The U.S. Centers for Disease Control and Prevention (CDC) no-sail order expires tomorrow, September 30, and the cruise industry will be waiting with baited breath to see whether the national public health institute will renew the order for a further period or let it expire, meaning cruises could return soon to North American waters.
The no-sail order was originally put in place in mid-March after several COVID-19 outbreaks onboard cruise ships around the world led to a shutdown of the global cruise industry.
The no-sail order has since been renewed twice, with the last extension coming on July 16. Following the previous renewal, the CDC issued a call for public and cruise industry input on questions related to the resumption of passenger operations about cruise ships.
Among the submissions was a 65-page report handed in on September 21 by the “Healthy Sail Panel” — a team of cross-disciplinary experts assembled by Royal Caribbean Group and Norwegian Cruise Line Holdings – which concluded cruising can be safe in the current health environment with a robust set of science-backed protocols.
The panel recommends a minimum of one and preferably two preboard negative COVID-19 test results for guests and a minimum of two preboard and one post-quarantine negative COVID-19 test results for crew members, presuming feasibility of rapid testing at the pier. Other recommendations included the use of face coverings and enhanced sanitation procedures on ships and in terminals.
Successful European return to sailing can be an example
Similar protocols have been adopted in Europe where several companies have successfully resumed cruise operations without any outbreak of COVID-19 – among them MSC, Costa Cruises and TUI – although the later this week reported that 12 crew members tested positive and the company’s Mein Schiff 6 returned to the Greek port of Piraeus where additional testing found them negative.
Cruise industry executives have already argued that the European experience can open the way for a return to sailing from North American waters.
Rick Sasso, chairman of MSC Cruises USA, argued during a virtual meeting of senior executives from the world’s four largest cruise lines with the Miami-Dade County Tourism and the Ports Committee in mid-September that: “Our experience to date shows that cruising can be done safely with sufficient planning, protective measures, and then adhering to stringent protocols. NSC has taken this responsibility very seriously and our efforts have been extensive and to help ensure that cruising can offer one of the very safest forms of leisure and travel even in these challenging times.”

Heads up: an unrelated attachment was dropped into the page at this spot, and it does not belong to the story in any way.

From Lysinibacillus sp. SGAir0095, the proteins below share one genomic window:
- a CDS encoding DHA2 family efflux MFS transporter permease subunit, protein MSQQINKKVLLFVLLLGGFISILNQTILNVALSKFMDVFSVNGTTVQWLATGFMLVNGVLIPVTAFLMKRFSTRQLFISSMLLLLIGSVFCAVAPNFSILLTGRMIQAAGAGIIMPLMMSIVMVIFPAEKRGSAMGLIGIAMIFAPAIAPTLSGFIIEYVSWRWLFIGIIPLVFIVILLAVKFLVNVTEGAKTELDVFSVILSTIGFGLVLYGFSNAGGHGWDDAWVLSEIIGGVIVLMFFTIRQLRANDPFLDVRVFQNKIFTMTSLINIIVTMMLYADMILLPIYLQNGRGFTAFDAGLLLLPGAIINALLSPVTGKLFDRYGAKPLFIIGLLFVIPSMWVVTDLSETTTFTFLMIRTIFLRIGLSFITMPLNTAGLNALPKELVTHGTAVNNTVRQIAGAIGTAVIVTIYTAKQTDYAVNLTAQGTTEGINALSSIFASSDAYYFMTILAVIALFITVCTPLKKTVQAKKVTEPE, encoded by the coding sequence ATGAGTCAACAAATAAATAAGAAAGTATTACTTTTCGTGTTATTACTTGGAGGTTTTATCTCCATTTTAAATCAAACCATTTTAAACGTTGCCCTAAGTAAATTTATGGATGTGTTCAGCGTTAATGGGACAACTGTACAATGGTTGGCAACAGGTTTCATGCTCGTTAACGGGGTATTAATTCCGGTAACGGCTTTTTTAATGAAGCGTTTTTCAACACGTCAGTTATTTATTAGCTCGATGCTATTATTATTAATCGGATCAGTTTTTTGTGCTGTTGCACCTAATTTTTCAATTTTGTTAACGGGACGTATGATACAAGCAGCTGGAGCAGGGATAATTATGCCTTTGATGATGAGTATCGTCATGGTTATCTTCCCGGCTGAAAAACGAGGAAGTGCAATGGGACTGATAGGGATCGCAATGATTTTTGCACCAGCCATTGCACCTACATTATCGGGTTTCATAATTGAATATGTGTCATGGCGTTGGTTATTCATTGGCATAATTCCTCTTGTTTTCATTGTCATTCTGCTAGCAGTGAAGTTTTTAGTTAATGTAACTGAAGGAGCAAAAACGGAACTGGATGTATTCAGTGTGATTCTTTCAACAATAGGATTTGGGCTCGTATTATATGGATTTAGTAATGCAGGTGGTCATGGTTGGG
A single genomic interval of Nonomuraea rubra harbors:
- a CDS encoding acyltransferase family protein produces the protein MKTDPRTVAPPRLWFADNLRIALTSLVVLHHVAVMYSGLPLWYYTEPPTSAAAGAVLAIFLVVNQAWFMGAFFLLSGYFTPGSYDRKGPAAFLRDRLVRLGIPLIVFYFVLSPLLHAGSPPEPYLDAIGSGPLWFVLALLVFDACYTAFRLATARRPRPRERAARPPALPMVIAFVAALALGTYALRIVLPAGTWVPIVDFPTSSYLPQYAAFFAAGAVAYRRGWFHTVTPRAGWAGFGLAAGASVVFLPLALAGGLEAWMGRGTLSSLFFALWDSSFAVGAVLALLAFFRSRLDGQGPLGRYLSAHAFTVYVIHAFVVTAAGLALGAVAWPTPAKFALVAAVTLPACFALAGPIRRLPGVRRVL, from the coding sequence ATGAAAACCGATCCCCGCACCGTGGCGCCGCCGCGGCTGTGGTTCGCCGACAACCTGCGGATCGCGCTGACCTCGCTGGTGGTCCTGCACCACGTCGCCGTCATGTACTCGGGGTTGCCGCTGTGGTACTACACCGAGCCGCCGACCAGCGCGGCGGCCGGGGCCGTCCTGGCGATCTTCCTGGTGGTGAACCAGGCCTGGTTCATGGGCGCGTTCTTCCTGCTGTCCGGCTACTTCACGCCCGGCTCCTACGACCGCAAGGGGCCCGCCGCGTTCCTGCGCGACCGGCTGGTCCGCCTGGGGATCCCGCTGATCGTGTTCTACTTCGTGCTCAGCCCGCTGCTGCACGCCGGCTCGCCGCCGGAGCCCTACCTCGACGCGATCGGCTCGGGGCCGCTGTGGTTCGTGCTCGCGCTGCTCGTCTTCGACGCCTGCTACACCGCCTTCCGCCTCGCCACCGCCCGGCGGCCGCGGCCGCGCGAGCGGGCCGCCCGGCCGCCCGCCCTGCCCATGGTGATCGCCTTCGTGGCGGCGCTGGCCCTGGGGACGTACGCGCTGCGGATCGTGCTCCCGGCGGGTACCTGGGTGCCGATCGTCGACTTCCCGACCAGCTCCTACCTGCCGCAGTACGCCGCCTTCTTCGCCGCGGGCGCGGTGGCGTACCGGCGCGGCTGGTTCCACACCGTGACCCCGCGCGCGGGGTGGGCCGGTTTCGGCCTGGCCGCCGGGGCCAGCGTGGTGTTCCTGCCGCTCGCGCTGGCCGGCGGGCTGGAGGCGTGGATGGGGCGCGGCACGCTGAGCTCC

The meeting saw executives – who have seen the values of their companies plummet by an accumulated tens of billions of dollars – pile pressure on the CDC with the deadline looming for the no-sail order.
CDC discriminating against cruise lines?
‘Enough is enough,” said Frank Del Rio, president and CEO of Norwegian Cruise Line Holdings. “I want someone to tell me how it’s possible that COVID-19 transmission doesn’t occur on airplanes when you’re sitting four inches away from someone in a middle seat, yet it happens on a ship that is nearly 200,000 tons.
“It is unconscionable what’s happened to the cruise industry. We’ve been quiet for too long…. It’s time to raise our voices. It’s time to let them [know that we are confident of our protocols. We are confident that we can operate safely in this COVID-19 world.
Pressure has also come from cruise and related industry workers, thousands of whom have been left without work in Florida alone as a result of the shutdown.
On Monday, PortMiami workers took to the streets to call on the CDC not to renew the order. “This is how we eat. This is how we feed our families,” Torin Ragin, the head of the Longshoreman’s Union, said.
Analyst says near-term return, but no-sail order to be extended
But the question is, what will the CDC do come tomorrow evening?
Barclays analyst Felicia Hendrix said earlier this week that she did not believe the CDC would lift the order before the end of the month, but said it may make positive comments on a resumption of operations when it did make an announcement.
“While chances are high (in our view) that the CDC extends the date again (likely into 4Q20), we believe the comments from the agency will be positive and could signal a near-term return to cruise,” said analyst Felicia Hendrix.
Under what conditions will CDC allow return to cruising
CDC officials have said nothing that could give away how they plan to act tomorrow, but we can go back to a statement made when the order was renewed for the first time on April 9.
“The extended Order is in effect until one of the following occurs:
- The expiration of the Secretary of Health and Human Services’ declaration that COVID-19 constitutes a public health emergency,
- The CDC Director rescinds or modifies the order based on specific public health or other considerations, or
- September 30, 2020.”
Let’s take a look at those one by one:
The first clause won’t be happening tomorrow! States across the U.S. are experiencing a second wave of infections, and a vaccine is still a way off, although game-changing rapid testing kits are starting to roll out.
So the question is, will the CDC Director rescind or modify the order, will Europe’s experience be enough to sway the public health institution to allow a resumption of cruising?
As for September 30, that’s tomorrow, and tomorrow we will find out!
Whatever happens tomorrow though, cruising won’t be returning next week as the Cruise Lines International Association has a voluntary suspension in place that currently runs through October 31, and, as Hendrix notes for Barclays, it can take as much as 60 days for cruise ships to transition from cold lay up to being operational.